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The Consequences of a Weak Public Sector in Developing Countries

 

July 17, 2013

The Consequencing of Imposing Best Practices on African Countries

Doug Hadden, VP Products

Stephen Lewis, the former Ontario leader of the opposition and United Nations' special envoy for HIV/AIDS in Africa has a few things to say about the impact of World Bank and IMF interventions in Africa in the 1980s and 90s. Not particularly nice things at all in the following video about the importance of public finances in country growth. Lewis takes aim at Structural Adjustment Programs that provided conditions for loans. These, he suggested, made governments eliminate deficits, introduce user fees where such fees were never used before and imposed cash crops (rather than crops that fed local people.) Lewis believes that Africa is still suffering from the effects of these instruments.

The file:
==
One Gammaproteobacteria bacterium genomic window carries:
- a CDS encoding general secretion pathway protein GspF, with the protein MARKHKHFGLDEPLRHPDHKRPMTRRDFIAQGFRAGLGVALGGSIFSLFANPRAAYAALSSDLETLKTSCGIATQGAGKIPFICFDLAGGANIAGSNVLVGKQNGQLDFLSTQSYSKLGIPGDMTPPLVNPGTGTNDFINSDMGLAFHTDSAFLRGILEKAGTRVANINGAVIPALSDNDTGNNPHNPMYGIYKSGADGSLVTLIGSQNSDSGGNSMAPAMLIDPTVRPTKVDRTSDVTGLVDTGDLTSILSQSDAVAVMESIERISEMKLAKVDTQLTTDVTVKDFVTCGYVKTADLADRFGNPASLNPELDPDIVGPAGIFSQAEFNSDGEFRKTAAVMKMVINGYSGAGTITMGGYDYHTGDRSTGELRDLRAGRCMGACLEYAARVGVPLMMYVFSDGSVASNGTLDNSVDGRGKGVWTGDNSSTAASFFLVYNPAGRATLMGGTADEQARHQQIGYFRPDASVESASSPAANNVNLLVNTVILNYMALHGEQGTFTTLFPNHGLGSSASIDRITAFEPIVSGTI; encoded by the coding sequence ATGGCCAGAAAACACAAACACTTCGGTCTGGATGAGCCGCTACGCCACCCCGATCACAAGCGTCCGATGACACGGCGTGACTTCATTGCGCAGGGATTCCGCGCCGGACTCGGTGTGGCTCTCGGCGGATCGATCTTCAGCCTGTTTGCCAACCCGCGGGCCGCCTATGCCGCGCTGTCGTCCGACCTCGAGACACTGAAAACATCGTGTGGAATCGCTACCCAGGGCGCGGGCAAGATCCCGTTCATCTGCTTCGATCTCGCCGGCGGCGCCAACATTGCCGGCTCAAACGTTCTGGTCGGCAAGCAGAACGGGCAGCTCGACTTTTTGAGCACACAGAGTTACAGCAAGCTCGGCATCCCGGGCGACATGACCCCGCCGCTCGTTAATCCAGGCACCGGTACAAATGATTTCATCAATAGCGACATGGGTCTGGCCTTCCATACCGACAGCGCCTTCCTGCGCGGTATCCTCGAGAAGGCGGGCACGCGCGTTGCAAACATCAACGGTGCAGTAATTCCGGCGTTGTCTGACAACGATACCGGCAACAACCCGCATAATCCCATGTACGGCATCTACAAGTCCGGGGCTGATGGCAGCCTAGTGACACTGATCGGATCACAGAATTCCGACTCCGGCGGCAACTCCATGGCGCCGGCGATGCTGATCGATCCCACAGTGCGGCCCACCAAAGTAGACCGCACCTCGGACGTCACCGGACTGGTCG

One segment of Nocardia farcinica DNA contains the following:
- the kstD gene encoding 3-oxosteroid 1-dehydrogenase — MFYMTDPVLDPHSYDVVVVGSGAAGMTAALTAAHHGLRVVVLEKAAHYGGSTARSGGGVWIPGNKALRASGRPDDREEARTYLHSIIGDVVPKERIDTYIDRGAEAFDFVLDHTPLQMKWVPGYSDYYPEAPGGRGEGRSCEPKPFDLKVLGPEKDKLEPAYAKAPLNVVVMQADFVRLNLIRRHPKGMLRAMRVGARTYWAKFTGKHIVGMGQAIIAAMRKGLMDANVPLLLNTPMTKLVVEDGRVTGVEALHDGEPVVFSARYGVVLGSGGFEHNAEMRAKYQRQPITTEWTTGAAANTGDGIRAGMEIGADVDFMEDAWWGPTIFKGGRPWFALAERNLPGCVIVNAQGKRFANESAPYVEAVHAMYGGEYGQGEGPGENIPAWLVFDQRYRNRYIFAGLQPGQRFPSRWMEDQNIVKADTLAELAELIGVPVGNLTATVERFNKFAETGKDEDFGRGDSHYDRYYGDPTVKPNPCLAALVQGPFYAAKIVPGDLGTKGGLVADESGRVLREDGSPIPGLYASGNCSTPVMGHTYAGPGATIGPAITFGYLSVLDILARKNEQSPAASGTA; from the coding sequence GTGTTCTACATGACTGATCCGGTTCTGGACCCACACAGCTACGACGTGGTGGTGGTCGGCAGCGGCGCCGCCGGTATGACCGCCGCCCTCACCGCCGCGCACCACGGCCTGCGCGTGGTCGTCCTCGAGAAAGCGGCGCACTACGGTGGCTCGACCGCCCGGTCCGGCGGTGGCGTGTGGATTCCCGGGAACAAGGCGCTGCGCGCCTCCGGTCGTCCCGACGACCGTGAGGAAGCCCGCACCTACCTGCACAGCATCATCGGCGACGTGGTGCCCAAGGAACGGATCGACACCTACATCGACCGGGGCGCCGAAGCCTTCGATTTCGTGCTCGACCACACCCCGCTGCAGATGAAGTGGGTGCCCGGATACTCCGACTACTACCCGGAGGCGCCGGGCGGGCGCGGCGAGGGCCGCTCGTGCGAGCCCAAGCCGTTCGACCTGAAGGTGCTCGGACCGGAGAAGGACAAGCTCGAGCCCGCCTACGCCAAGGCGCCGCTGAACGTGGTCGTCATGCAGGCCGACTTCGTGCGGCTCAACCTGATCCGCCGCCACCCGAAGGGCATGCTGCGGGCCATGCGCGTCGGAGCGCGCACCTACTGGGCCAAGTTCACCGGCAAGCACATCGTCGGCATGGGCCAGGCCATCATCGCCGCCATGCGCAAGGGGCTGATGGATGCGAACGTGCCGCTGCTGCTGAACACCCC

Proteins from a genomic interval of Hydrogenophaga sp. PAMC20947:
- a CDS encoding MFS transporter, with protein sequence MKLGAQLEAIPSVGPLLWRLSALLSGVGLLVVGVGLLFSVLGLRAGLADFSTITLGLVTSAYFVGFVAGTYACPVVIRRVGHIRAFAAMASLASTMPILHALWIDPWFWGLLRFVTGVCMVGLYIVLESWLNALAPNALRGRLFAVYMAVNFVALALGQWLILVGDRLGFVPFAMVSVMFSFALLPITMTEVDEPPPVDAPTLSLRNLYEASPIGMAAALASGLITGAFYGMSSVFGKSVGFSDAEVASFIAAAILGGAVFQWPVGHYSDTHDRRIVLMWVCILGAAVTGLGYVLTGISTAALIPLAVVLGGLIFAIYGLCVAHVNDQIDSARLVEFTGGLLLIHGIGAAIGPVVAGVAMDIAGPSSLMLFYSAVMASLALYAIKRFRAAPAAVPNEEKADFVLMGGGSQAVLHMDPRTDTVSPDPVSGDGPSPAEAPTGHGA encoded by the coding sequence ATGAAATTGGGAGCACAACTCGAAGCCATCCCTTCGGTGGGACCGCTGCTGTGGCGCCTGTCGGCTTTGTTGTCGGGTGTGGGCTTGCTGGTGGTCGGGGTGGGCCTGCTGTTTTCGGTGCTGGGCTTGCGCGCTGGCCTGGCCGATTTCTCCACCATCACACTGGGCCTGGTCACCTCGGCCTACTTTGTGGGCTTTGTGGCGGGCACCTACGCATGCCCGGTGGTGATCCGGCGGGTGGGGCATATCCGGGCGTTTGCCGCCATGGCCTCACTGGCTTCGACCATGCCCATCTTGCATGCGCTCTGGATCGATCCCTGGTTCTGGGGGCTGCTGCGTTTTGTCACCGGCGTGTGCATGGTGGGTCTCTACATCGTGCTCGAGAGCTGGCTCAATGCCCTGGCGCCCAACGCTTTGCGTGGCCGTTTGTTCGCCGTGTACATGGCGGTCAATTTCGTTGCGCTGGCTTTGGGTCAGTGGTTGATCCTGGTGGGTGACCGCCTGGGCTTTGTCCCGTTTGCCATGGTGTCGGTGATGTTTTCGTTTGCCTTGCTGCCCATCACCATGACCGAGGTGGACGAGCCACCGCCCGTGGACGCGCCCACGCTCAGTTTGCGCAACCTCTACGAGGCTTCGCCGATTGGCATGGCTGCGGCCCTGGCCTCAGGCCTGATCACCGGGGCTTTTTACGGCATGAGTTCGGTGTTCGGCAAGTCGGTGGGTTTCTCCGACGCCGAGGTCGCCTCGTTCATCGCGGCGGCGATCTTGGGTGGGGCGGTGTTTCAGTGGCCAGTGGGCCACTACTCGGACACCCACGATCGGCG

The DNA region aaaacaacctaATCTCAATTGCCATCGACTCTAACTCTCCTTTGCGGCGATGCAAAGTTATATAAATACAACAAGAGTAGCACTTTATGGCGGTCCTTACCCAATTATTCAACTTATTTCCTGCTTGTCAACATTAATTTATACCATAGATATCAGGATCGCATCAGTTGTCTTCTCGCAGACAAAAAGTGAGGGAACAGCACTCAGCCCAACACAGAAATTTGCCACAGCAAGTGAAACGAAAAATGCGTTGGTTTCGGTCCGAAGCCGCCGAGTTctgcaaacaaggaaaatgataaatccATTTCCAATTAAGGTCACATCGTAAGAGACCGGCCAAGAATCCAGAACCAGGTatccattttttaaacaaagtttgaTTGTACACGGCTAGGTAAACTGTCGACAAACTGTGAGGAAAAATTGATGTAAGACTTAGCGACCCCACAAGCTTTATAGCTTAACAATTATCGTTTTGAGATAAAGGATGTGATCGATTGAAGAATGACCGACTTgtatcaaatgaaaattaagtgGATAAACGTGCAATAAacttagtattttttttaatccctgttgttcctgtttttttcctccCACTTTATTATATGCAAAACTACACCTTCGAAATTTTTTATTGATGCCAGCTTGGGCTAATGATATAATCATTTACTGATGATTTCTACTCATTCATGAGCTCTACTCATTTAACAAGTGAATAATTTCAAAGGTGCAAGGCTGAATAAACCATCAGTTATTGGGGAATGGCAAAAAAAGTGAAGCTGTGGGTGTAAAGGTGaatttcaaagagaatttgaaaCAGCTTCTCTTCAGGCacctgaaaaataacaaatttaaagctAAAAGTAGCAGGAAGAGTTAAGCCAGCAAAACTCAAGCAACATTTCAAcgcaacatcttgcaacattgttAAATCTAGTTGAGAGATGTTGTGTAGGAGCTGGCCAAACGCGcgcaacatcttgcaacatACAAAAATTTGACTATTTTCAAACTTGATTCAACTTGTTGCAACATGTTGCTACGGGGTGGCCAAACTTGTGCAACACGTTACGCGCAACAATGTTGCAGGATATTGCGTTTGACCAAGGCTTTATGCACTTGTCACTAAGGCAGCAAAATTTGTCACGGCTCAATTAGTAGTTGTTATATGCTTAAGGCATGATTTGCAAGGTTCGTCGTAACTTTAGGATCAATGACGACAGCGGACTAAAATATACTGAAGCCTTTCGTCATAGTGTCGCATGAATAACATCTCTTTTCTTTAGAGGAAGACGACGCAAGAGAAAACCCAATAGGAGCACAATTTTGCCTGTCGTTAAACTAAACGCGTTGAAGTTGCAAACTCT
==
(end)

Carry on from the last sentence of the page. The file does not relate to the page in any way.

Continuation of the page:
Lewis was the party leader for the social-democratic, left of centre New Democratic Party in Ontario. His tenure overlapped with his father, David Lewis, who was the federal NDP leader in Canada. The elder Lewis was instrumental in coming up with the slogan "corporate welfare bums" to describe government programs that benefited businesses. So, it is possible that Lewis' analysis is skewed by ideology. But, his observation that the press narrative that African countries are deserving of underdevelopment is incorrect is an important takeaway. Reform should be country-led otherwise all sorts of complex programs based on the "Washington consensus" are tried. It's the "best practices" problem, rather than a practical approach. It's telling Africans what to do without understanding the context.

And, dogma in development is not a good thing.

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Doug Hadden

Doug Hadden

Executive Vice President, Innovation at FreeBalance
Doug is responsible for identifying new global markets, new technologies and trends, and new and enhanced internal processes. Doug leads a cross-functional international team that is responsible for developing product prototypes and innovative go-to-market strategies.

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